“Housewives as authors”

Unless you’re a librarian or maybe a scholar, you’re probably unaware of Library of Congress subject headings. They’re just a (more or less) systematic way of describing books’ and other materials’ subject matter, intended to help people find stuff. All well and good, as far as that goes.

You’re probably also unaware of folks like Sanford Berman, radicals and activists who have pushed back against the racism, sexism, ageism, ableism, and other isms embedded in this quite old system of organizing and labeling texts. I find this whole conversation utterly fascinating, in the nerdiest way possible.

So you will imagine my dismay-mingled-with-amusement when I came across Christina Katz’s book Writer Mama: How to Raise a Writing Career Alongside Your Kids in my public library’s catalog, with this gem of a subject heading: “Housewives as authors.”

Will the book be relevant to my life if I don’t have a house? What if I’m an unmarried writing mother? Oh dear, that would never do!

And I’d be very surprised indeed to find a book about fathers with writing careers labeled “Househusbands as authors.”

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  1. Posted 11 February 2013 at 11:40 PM | Permalink

    This is so ewwwwww! Who comes UP with this kind of stuff?! And, yes, that would be the day…”house husbands as authors.” I feel a little sick.

    The book sounds interesting though–is it?

    • Molly
      Posted 12 February 2013 at 9:25 AM | Permalink

      I didn’t read the whole thing, because it’s not focused on what I’m investigating (I was looking up freelance writing & word work broadly speaking, and it’s focused very strongly on breaking into writing for magazines). For that purpose, it does look useful and well-done. A LCSH that indicated that focus would have been more helpful to me as a searcher/user!

  2. Lara
    Posted 12 February 2013 at 7:51 AM | Permalink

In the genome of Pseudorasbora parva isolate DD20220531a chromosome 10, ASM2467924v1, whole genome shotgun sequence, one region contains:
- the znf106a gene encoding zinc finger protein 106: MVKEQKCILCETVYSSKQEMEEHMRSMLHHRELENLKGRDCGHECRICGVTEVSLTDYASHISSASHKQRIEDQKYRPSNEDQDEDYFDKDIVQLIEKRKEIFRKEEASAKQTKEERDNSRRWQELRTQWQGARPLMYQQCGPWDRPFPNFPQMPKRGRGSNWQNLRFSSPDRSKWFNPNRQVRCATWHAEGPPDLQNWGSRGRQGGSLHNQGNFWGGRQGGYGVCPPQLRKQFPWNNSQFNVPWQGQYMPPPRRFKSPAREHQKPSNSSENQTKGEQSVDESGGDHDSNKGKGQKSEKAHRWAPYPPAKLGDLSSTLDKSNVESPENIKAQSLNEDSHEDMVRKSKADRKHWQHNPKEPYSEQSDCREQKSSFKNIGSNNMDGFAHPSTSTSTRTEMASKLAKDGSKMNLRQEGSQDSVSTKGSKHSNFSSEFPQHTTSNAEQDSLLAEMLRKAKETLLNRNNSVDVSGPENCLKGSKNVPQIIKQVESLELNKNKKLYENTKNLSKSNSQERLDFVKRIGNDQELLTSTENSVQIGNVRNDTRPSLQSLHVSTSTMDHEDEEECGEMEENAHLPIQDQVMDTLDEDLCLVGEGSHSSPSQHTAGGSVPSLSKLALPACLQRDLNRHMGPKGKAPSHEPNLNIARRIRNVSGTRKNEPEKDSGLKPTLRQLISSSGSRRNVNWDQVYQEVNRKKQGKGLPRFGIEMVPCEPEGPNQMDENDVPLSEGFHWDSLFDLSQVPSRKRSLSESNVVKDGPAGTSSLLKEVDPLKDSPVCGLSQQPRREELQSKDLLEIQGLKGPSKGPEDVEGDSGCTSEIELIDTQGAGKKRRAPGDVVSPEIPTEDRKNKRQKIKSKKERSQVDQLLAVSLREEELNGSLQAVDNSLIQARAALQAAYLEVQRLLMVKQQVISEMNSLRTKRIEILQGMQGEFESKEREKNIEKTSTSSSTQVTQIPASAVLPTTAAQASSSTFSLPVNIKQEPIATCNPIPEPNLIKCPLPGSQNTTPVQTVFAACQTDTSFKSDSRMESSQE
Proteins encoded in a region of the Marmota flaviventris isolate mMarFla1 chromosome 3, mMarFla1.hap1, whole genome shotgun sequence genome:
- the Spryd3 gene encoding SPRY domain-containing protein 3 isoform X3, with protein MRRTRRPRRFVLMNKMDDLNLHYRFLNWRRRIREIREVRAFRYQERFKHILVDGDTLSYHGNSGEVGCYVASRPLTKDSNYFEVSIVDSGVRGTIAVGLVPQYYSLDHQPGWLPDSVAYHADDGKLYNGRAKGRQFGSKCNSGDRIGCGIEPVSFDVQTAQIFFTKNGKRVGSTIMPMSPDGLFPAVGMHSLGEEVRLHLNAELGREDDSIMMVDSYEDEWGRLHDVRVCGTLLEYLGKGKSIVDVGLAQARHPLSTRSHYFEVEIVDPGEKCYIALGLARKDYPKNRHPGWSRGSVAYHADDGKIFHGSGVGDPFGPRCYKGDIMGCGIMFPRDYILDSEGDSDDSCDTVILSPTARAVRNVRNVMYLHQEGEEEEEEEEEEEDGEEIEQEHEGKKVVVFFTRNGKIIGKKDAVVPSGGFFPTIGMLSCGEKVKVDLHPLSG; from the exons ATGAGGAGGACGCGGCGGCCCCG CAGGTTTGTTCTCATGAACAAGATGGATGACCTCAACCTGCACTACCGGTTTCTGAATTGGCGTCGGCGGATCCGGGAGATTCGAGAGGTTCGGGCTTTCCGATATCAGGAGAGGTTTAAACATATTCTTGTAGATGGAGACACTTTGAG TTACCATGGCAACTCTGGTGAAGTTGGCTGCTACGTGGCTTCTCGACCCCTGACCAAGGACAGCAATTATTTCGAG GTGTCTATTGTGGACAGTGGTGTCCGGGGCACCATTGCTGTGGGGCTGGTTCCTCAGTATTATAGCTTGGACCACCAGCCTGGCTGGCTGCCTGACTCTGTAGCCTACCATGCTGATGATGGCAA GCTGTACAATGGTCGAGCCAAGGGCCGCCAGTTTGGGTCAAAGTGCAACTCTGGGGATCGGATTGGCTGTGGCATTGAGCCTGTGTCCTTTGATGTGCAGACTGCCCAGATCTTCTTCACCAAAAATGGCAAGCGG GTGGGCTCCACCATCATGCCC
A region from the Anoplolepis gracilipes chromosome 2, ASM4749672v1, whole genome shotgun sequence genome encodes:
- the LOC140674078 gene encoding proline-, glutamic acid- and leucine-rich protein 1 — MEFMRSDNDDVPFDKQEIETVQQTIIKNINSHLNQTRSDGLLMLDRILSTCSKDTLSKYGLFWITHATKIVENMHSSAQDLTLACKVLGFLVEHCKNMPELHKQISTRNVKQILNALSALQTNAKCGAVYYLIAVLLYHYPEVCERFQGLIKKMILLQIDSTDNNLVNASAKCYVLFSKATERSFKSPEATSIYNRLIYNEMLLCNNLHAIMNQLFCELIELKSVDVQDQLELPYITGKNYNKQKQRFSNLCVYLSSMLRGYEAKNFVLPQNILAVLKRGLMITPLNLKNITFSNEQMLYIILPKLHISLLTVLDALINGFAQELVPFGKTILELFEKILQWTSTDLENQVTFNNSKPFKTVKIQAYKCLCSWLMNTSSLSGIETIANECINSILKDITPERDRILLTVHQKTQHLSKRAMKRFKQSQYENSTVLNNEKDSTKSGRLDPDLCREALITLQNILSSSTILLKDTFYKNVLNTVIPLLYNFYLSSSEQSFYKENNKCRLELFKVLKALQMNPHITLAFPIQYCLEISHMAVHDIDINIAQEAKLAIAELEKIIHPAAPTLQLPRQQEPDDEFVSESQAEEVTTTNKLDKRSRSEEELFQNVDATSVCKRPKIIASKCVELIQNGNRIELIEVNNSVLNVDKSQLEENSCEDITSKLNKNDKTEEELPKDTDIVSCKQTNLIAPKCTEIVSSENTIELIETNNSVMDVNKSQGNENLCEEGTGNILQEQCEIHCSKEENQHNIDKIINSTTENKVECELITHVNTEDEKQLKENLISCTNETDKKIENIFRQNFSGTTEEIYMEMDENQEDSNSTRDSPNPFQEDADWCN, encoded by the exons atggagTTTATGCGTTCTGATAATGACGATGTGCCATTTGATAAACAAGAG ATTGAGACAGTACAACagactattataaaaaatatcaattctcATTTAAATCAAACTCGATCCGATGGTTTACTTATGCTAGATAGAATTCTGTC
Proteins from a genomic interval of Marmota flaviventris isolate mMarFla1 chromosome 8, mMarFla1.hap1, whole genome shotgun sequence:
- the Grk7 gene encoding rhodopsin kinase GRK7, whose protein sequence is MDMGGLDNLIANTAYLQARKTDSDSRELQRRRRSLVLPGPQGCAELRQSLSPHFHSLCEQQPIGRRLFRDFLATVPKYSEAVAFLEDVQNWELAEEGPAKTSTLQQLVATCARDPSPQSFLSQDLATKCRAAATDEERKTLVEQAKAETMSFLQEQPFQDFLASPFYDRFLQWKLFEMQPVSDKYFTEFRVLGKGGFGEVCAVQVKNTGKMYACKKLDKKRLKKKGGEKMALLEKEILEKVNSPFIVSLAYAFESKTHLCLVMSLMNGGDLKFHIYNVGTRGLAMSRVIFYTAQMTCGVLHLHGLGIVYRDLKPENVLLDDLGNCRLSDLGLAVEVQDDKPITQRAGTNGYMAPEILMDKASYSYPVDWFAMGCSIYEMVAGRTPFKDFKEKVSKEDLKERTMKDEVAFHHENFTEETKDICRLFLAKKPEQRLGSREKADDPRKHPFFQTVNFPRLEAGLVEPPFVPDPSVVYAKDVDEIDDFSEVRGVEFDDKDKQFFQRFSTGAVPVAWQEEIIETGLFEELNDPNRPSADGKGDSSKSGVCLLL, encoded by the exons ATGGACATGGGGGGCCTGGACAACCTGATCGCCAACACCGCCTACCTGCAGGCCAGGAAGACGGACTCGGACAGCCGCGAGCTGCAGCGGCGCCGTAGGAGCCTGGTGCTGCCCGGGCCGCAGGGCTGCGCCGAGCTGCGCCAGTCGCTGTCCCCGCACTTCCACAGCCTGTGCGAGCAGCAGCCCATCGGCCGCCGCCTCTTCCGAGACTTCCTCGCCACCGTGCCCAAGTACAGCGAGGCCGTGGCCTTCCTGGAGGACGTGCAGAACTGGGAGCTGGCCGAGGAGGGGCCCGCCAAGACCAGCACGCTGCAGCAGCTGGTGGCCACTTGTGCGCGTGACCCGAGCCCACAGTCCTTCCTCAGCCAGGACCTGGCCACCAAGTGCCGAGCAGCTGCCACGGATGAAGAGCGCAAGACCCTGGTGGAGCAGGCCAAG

I am also fascinated by, and highly invested in, cataloging. Clearly, the question now is not which single label will be attached to a work, in these days of digital catalogs and massive amounts of materials on line. I have heard many advocates for dropping labeling; you can just let people search the text. But as a historian of topics that were rarely called by their official names (sex, pregnancy, miscarriage, abortion, etc.), I sure am happy when someone has attached some subject headings! When you publish a book these days, the publisher asks the author for key words for the book and for each chapter, though the presses aren’t entirely sure what they’re planning to do with the key words yet. And it’s not selected from a LOC list, or anything. What would be best at the Library of Congress? Can we invest in re-labeling every decade or so, to keep up with changing language and social mores? (I’d be thrilled to see us invest in the library this way, but unless there would be some commercial interest, I’m not sure it’ll happen.) If we did re-label, would we leave the old labels? Could we at least quickly and cheaply link old labels to some more modern synonyms, in places where the category still stands but the label is old (i.e., Negro to Afro-American to African-American)? Is erasing older, potentially offensive, labels like censorship, or not? What would we want to do about “Housewives as Authors?” I might decide that it’s not inherently offensive if used to label works from the decades when the authors themselves are likely to have self-identified in that way, so let it stand, but create an overlapping new label. What would it be? “Writers who care for their families full time”? What is the phenomenon we’re trying to describe? Is the category still valid? From what I’ve seen, people who write professionally and have kids generally are on kid-duty a fair amount, if they have a spouse, since writers rarely have well-paid 9-5 jobs. Would we add the label to some older works by men who did a lot of the child and household care in their lives? Or only if the work itself referenced that identity? For a certain body of works, from a certain time period, “housewives as authors” is actually a pretty helpful descriptor, and would be what the authors would have put on their own works if they had been asked for keywords. But it certainly became dated quickly. Part of the issue is also how not to just plain lose track of these historical labels, if we let them lie, but switch to something new. As a historian, I’d hate to lose them, whether through censorship or through forgetting they’re there, since the labels themselves are important historical documents, and link together sets of documents. But they could be segmented off as “archaic” labels, or something.